Analysis and Figures

There are 29 Surahs that have the Huruf Muqatta’at. These are:

1. Surah 2: al-Baqarah - Alif Lam Mim الم

2. Surah 3: ale-Imran - Alif Lam Mim الم

3. Surah 7: al-A'raf - Alif Lam Mim Sad المص

4. Surah 10: Yunus - Alif Lam Ra الر

5. Surah 11: Hūd - Alif Lam Ra الر

6. Surah 12: Yusuf - Alif Lam Ra الر

7. Surah 13: ar-Ra'd - Alif Lam Mim Ra المر

8. Surah 14: Ibrahim - Alif Lam Ra الر

9. Surah 15: al-Hijr - Alif Lam Ra الر

10. Surah 19: Maryam - Kaf Ha Ya Ain Sad كهيعص

11. Surah 20: Ta Ha - Ta Ha طه

12. Surah 26: ash-Shuʿara - Ta Sin Mim طسم

13. Surah 27: an-Naml - Ta Sin طس

14. Surah 28: al-Qasas - Ta-Sin Mim طسم

 15. Surah 29: al-Ankabut  - Alif Lam Mim الم

16. Surah 30: ar-Rum  - Alif Lam Mim الم

17. Surah 31: Luqman -  Alif Lam Mim الم

18. Surah 32: as-Sajdah - Alif Lam Mim الم

19. Surah 36: Ya Sin - Ya Sin يس

20. Surah 38: Saad - Saad ص

21. Surah 40: Ghafir - Ha Mim حم

22. Surah 41: Fussilat - Ha Mim حم

23. Surah 42: ash-Shura - Ha Mim; Ain Sin Qaf حم عسق

24. Surah 43: Az-Zukhruf Ha Mim حم

25. Surah 44: ad-Dukhan - Ha Mim حم

26. Surah 45: al-Jathiya Ḥā Mīm حم

27. Surah 46: al-AHqaf - Ha Mim حم

28. Surah 50: Qaf - Qaf ق

29.Surah 68: Al-Qalam - Nun ن

Four Surahs are named after their Muqatta'at letters, Surah Ta-Ha (20), Ya-Sin (36), Sad (38) and Qaf (50).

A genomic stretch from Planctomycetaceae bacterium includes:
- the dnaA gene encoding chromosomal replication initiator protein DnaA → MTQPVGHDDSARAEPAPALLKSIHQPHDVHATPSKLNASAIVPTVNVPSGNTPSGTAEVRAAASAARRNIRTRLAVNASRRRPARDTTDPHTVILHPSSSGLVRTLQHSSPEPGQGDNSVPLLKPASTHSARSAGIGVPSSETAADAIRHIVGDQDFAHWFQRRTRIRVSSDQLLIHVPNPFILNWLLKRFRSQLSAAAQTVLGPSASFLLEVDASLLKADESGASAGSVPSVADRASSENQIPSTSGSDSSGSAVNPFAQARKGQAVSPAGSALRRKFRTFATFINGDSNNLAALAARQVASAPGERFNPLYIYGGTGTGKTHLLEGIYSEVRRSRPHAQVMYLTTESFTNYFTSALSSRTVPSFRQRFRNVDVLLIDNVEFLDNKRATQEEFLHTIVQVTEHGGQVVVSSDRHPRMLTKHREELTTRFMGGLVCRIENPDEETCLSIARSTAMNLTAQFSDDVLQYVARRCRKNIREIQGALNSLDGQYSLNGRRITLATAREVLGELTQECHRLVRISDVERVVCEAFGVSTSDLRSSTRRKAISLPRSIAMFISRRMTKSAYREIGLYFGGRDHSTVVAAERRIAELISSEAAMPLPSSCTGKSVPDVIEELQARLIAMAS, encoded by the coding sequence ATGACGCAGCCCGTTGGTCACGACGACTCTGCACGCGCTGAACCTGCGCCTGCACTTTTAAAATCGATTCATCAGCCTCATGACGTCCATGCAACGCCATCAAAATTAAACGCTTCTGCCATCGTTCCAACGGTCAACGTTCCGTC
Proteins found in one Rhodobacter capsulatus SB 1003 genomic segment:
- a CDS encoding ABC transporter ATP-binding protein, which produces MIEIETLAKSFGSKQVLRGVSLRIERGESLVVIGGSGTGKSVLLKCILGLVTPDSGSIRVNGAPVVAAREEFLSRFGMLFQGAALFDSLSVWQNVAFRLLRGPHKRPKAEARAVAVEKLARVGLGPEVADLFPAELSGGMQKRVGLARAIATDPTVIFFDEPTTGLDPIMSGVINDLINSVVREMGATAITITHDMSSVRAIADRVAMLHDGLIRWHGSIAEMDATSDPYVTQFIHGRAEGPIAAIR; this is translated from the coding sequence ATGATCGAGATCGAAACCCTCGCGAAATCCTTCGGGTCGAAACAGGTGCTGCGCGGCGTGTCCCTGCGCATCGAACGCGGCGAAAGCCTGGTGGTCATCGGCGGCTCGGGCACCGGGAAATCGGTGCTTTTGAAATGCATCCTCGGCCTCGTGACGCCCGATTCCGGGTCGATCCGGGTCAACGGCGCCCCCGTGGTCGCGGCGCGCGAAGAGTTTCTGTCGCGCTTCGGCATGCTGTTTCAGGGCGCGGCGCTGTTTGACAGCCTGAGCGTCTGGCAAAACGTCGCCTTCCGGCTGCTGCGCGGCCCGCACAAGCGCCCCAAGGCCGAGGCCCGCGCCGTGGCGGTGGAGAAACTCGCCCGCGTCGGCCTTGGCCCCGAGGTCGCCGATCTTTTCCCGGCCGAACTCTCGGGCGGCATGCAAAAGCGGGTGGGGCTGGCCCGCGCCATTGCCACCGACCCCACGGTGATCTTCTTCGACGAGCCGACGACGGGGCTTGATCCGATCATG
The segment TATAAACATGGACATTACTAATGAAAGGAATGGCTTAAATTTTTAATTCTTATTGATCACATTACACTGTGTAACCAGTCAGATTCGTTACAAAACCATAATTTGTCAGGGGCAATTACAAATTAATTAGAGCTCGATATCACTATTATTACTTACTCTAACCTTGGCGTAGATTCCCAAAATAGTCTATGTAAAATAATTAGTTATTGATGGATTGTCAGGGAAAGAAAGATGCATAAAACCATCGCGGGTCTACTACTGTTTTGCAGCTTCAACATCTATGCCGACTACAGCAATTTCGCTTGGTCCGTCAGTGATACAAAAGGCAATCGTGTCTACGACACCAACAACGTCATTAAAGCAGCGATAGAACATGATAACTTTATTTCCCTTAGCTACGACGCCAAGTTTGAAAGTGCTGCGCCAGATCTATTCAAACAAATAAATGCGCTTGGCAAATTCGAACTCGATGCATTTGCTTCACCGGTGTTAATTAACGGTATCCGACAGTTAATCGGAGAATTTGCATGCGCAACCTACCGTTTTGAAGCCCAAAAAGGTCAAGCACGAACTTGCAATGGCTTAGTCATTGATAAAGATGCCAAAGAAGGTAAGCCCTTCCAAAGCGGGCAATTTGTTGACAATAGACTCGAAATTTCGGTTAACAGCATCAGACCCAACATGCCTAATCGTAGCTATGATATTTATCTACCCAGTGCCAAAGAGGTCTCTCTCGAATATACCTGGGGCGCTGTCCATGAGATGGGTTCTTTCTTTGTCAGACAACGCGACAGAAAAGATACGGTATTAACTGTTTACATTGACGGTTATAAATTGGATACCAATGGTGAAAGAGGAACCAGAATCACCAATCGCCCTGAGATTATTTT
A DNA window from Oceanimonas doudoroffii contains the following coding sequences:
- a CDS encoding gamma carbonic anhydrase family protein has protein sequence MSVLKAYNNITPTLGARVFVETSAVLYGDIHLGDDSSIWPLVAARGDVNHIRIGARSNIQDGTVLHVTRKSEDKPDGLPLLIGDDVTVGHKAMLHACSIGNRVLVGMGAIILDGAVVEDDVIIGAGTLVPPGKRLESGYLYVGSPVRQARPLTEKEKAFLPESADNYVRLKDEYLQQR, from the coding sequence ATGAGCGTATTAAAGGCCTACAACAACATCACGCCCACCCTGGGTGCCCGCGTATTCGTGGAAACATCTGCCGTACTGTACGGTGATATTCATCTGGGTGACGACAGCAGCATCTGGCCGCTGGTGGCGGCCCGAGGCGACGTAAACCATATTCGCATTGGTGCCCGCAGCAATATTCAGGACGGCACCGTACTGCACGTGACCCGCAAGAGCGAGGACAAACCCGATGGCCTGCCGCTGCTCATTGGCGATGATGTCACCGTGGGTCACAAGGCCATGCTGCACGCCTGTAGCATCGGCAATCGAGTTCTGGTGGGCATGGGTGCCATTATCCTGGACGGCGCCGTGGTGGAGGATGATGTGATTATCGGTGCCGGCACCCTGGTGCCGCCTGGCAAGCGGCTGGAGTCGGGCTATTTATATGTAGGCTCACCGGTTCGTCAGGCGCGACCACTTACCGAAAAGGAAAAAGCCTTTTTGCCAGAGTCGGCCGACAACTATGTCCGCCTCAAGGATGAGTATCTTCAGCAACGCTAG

14, 14 and 14

Of the 28 letters of the Arabic alphabet, exactly one half appear as Muqatta'at, either singly or in combinations of two, three, four or five letters. The most frequent are Alif Lam Mim and Ha Mim, occurring six times each.

The 14 letters that are used as Muqatta'at are; alif أ, ha هـ, Ha ح, ta ط, ya ي, kaf ك, lam ل, mim م, nun ن, sin س, ayn ع, saad ص, qaf ق, ra ر.

The 14 letters that are not used are; ba ب, ta ت, tha ث, jeem ج, kha خ, dal د, dhal ذ, zal ز, dzha ظ, dhad ض, ghayn غ, fa ف, sheen ش, waw و.

Interestingly, there is also a total combination of 14 patterns used;

1. Alif Lam Mim الم

2. Alif Lam Mim Sad المص

3. Alif Lam Ra الر

4. Alif Lam Mim Ra المر

5. Kaf Ha Ya Ain Sad كهيعص

6. Ta Ha طه

7. Ta Sin Mim طسم

8. Ta Sin طس

9. Ya Sin يس

10. Saad ص

11. Ha Mim حم

12. Ha Mim; Ain Sin Qaf حم عسق

13. Qaf ق

14. Nun ن

Combinations of 1, 2, 3, 4 and 5 letters.

a.    Three Surahs begin with only one letter:

(i)    Surah 38: Sad with Sad

(ii)   Surah 50: Qaf with Qaf

(iii)  Surah 68: Qalam  with Nun

b.    The combination of two letters occurs in 10 Surahs:

Three of them occur only once each:

(i)   Surah 20: Ta Ha  has Ta Ha

(ii)  Surah 27: al Naml has Ta Seen

(iii) Surah 36: Ya Sin  has Ya Seen

Ha Meem occurs in seven consecutive Surahs from Surah 40 to Surah 46:

(i)    Surah 40: Ghafir

(ii)   Surah 41: Fussilat

(iii)  Surah 42: ash-Shura 

(iv)  Surah 43: az-Zukhruf 

(v)   Surah 44: ad-Dukhan 

(vi)  Surah 45: al-Jathiyah 

(vii) Surah 46:al-Ahqaf 

c.    There are three combinations of three letters each occurring in 14 Surahs. 

Alif Laam Meem occurs in six Surahs

(i)   Surah Al Baqarah  2

(ii)  Surah Ali ‘Imran  3

(iii) Surah Al ‘Ankabut  29

(iv) Surah Al Rum  30

(v)  Surah Luqman  31

(vi) Surah Al Sajdah  32